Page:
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Moving a Folder

00:00 In the previous lesson, you moved a file, and in this lesson, you’re going to move a folder, also using the .replace() method.

00:07 Now, you want to move this yearly/ directory from out of the notes/ directory into the plans/ directory so that your folder structure then looks like this.

00:16 You want to have it nested inside of plans/. And again, you can do this using the .replace() method. It moves both files and folders.

00:28 So, let’s first create the source path. So the source path is going to be notes_dir and then "yearly", because it’s currently living directly inside of notes/.

00:43 And then you want the destination, and the destination should be inside of the notes_dir, inside of the subdirectory called "plans".

00:53 And then it should keep the same name. So I’ll still call it "yearly". So your source is where it currently lives, the directory, and your destination is where you want to move it to.

01:07 And then you can perform the move by saying source.replace() and pass it the destination. Again, both source and destination need to be Path objects for this to work.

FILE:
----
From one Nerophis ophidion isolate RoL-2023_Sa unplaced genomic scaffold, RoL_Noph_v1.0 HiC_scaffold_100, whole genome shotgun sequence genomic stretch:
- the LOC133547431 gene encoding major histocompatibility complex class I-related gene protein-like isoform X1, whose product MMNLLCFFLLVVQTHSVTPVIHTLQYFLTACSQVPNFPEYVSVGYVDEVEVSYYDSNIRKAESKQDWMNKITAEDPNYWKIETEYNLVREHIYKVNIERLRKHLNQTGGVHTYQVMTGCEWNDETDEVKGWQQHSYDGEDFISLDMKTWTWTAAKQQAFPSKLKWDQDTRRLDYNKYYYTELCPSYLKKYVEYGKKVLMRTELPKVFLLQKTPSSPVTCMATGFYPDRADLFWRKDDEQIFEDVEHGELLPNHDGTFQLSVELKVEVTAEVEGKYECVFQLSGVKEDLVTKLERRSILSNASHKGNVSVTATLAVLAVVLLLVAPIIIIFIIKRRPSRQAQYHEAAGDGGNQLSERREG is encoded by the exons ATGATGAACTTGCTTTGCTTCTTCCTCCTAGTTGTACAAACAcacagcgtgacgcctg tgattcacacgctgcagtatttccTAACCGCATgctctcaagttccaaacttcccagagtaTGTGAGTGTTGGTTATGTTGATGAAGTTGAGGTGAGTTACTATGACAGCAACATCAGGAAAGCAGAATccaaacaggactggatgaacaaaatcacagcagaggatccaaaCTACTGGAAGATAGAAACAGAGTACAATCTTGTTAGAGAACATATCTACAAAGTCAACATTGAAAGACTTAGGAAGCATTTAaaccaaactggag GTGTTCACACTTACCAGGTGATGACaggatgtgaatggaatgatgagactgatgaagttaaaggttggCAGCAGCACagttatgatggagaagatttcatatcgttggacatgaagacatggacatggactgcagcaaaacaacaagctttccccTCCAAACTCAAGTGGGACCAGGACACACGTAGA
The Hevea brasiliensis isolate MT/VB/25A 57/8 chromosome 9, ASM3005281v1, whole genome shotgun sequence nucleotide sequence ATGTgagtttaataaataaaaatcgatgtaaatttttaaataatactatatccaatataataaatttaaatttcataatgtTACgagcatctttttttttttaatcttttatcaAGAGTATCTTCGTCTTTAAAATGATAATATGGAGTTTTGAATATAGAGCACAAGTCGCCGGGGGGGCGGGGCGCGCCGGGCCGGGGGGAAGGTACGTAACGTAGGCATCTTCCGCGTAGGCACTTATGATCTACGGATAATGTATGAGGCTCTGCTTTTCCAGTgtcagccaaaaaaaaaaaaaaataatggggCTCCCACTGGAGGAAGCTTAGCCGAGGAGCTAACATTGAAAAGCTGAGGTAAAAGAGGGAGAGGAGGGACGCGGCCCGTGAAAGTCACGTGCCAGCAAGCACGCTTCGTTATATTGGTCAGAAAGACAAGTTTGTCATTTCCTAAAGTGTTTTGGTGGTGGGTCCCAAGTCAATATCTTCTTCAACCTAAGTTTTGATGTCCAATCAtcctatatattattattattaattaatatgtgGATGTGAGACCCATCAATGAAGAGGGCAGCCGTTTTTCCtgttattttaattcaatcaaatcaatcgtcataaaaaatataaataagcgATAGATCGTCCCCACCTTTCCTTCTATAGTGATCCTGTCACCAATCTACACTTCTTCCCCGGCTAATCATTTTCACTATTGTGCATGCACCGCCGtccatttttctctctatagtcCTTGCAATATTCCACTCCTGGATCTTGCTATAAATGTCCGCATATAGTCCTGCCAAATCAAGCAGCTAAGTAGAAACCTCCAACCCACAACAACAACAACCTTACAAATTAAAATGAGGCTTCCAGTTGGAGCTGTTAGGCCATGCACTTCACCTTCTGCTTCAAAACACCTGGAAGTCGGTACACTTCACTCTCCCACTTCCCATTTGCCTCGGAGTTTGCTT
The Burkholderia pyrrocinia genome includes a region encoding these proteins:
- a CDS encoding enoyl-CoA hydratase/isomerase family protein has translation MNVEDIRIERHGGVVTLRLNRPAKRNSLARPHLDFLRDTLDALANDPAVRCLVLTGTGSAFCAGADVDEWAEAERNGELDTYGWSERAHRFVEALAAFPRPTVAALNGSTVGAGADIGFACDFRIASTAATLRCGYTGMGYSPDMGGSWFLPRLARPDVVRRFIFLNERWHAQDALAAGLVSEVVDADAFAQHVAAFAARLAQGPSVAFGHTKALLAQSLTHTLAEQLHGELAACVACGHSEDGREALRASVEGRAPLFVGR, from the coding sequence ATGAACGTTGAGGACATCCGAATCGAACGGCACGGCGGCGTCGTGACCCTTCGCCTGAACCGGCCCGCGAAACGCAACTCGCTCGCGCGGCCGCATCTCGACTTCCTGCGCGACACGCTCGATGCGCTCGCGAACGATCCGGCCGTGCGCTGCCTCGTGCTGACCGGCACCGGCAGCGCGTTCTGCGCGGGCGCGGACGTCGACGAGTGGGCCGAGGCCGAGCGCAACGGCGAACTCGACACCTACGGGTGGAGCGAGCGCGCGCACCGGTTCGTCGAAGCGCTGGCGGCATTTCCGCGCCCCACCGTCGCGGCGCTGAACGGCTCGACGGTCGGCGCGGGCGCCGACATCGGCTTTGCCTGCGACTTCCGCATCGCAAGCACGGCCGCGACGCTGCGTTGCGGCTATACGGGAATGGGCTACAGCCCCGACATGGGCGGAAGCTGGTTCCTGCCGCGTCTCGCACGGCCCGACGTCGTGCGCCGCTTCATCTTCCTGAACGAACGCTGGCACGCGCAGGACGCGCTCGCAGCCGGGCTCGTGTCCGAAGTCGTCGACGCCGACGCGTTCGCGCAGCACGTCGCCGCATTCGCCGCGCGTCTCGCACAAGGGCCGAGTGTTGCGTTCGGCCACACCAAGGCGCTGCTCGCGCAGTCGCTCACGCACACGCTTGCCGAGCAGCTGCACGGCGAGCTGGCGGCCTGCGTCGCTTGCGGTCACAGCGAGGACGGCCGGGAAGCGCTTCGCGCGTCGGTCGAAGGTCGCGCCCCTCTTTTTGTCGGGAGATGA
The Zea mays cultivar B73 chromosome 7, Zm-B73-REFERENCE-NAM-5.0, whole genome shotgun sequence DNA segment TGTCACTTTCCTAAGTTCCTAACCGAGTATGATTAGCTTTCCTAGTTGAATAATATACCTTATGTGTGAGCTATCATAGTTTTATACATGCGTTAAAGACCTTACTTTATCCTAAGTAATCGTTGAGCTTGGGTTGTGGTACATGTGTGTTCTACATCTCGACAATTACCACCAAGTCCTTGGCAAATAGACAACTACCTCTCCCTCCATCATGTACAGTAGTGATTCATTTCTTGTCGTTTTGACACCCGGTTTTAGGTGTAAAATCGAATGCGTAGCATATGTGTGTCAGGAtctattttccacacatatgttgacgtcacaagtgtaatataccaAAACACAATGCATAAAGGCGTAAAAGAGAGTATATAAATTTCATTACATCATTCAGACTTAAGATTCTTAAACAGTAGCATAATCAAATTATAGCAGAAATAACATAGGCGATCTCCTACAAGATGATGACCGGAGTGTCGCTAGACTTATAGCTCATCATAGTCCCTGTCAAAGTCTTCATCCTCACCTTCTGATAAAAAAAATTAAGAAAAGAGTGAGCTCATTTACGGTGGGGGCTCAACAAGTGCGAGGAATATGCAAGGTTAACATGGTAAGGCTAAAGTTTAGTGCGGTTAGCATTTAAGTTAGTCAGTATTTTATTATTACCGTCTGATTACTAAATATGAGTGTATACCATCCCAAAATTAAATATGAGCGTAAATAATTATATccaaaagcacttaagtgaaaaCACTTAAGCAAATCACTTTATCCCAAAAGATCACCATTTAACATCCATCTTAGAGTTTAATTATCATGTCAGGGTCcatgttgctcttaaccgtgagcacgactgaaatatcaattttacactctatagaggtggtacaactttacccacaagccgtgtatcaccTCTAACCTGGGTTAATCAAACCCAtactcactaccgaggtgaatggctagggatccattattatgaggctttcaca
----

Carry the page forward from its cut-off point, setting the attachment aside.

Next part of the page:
01:18 But once you call it, then you get as a return value the path of the new location of the resource that you moved. Now, let’s double-check that this actually worked.

01:30 And we want to see—make a plans_dir. is the the no—whoops—notes_dir

01:39 and then "plans". And then I can, again, just list the contents of this by saying plans_dir.iterdir() and pass that to the list() function.

01:54 Oops, that was one bracket too much. Copy this.

02:01 And here we are. Now the plans/ directory contains a folder called monthly/, a folder called yearly/ that you moved in there just now, and the weekly/ folder.

02:10 Now let’s just double-check that the yearly/ folder still contains all the text files that were initially in there.

02:20 And this is how you can move files and folders using Python’s pathlib module. You use the .replace() method to move files or folders from a source to destination path. You’ve seen this happen like that.

02:32 You define a source Path object, so the path to where you want to pick up a file or a folder, and then a destination, which is where you want to move it to, and then say source.replace(destination), and it returns the Path object that points to the destination of where you moved to file or folder to.

02:51 Keep in mind that that .replace() will overwrite the destination path if it already exists. And if you want to be more clear about deleting files and folders, there’s other ways to do this than just overwriting them, and you’ll learn how to do that in the next lessons.

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